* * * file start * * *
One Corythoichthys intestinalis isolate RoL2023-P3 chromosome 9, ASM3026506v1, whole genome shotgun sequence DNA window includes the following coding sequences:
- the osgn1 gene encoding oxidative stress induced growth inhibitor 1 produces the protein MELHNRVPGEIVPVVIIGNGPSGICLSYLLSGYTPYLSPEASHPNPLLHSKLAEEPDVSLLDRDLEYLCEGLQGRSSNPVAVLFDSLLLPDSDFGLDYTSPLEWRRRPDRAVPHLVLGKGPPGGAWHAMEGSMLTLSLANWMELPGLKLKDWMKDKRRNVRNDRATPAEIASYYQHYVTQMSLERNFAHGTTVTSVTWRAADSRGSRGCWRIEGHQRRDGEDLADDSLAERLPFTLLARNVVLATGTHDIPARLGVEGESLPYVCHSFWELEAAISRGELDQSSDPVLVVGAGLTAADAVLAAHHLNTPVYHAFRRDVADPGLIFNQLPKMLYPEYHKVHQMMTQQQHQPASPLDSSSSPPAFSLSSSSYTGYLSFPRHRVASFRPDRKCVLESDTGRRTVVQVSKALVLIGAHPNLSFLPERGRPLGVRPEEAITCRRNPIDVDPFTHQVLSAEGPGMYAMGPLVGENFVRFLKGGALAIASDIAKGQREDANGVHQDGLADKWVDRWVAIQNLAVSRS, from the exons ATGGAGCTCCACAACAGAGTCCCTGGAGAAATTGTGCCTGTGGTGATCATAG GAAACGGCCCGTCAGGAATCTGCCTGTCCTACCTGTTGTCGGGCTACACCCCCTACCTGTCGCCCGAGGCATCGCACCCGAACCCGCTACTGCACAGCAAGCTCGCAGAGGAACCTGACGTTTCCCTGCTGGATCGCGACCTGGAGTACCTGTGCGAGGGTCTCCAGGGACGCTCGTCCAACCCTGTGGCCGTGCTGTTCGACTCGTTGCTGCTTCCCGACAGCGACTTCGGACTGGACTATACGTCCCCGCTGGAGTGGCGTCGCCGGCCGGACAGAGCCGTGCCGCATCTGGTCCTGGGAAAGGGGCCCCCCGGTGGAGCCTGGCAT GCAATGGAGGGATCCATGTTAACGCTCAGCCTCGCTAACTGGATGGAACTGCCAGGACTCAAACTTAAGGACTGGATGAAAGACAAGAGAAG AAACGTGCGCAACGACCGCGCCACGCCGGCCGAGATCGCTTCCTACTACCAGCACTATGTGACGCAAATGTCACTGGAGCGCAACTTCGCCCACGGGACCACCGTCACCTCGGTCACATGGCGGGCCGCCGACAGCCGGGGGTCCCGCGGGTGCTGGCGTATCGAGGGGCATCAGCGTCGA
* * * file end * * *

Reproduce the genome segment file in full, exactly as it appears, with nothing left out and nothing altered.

One Corythoichthys intestinalis isolate RoL2023-P3 chromosome 9, ASM3026506v1, whole genome shotgun sequence DNA window includes the following coding sequences:
- the osgn1 gene encoding oxidative stress induced growth inhibitor 1 produces the protein MELHNRVPGEIVPVVIIGNGPSGICLSYLLSGYTPYLSPEASHPNPLLHSKLAEEPDVSLLDRDLEYLCEGLQGRSSNPVAVLFDSLLLPDSDFGLDYTSPLEWRRRPDRAVPHLVLGKGPPGGAWHAMEGSMLTLSLANWMELPGLKLKDWMKDKRRNVRNDRATPAEIASYYQHYVTQMSLERNFAHGTTVTSVTWRAADSRGSRGCWRIEGHQRRDGEDLADDSLAERLPFTLLARNVVLATGTHDIPARLGVEGESLPYVCHSFWELEAAISRGELDQSSDPVLVVGAGLTAADAVLAAHHLNTPVYHAFRRDVADPGLIFNQLPKMLYPEYHKVHQMMTQQQHQPASPLDSSSSPPAFSLSSSSYTGYLSFPRHRVASFRPDRKCVLESDTGRRTVVQVSKALVLIGAHPNLSFLPERGRPLGVRPEEAITCRRNPIDVDPFTHQVLSAEGPGMYAMGPLVGENFVRFLKGGALAIASDIAKGQREDANGVHQDGLADKWVDRWVAIQNLAVSRS, from the exons ATGGAGCTCCACAACAGAGTCCCTGGAGAAATTGTGCCTGTGGTGATCATAG GAAACGGCCCGTCAGGAATCTGCCTGTCCTACCTGTTGTCGGGCTACACCCCCTACCTGTCGCCCGAGGCATCGCACCCGAACCCGCTACTGCACAGCAAGCTCGCAGAGGAACCTGACGTTTCCCTGCTGGATCGCGACCTGGAGTACCTGTGCGAGGGTCTCCAGGGACGCTCGTCCAACCCTGTGGCCGTGCTGTTCGACTCGTTGCTGCTTCCCGACAGCGACTTCGGACTGGACTATACGTCCCCGCTGGAGTGGCGTCGCCGGCCGGACAGAGCCGTGCCGCATCTGGTCCTGGGAAAGGGGCCCCCCGGTGGAGCCTGGCAT GCAATGGAGGGATCCATGTTAACGCTCAGCCTCGCTAACTGGATGGAACTGCCAGGACTCAAACTTAAGGACTGGATGAAAGACAAGAGAAG AAACGTGCGCAACGACCGCGCCACGCCGGCCGAGATCGCTTCCTACTACCAGCACTATGTGACGCAAATGTCACTGGAGCGCAACTTCGCCCACGGGACCACCGTCACCTCGGTCACATGGCGGGCCGCCGACAGCCGGGGGTCCCGCGGGTGCTGGCGTATCGAGGGGCATCAGCGTCGA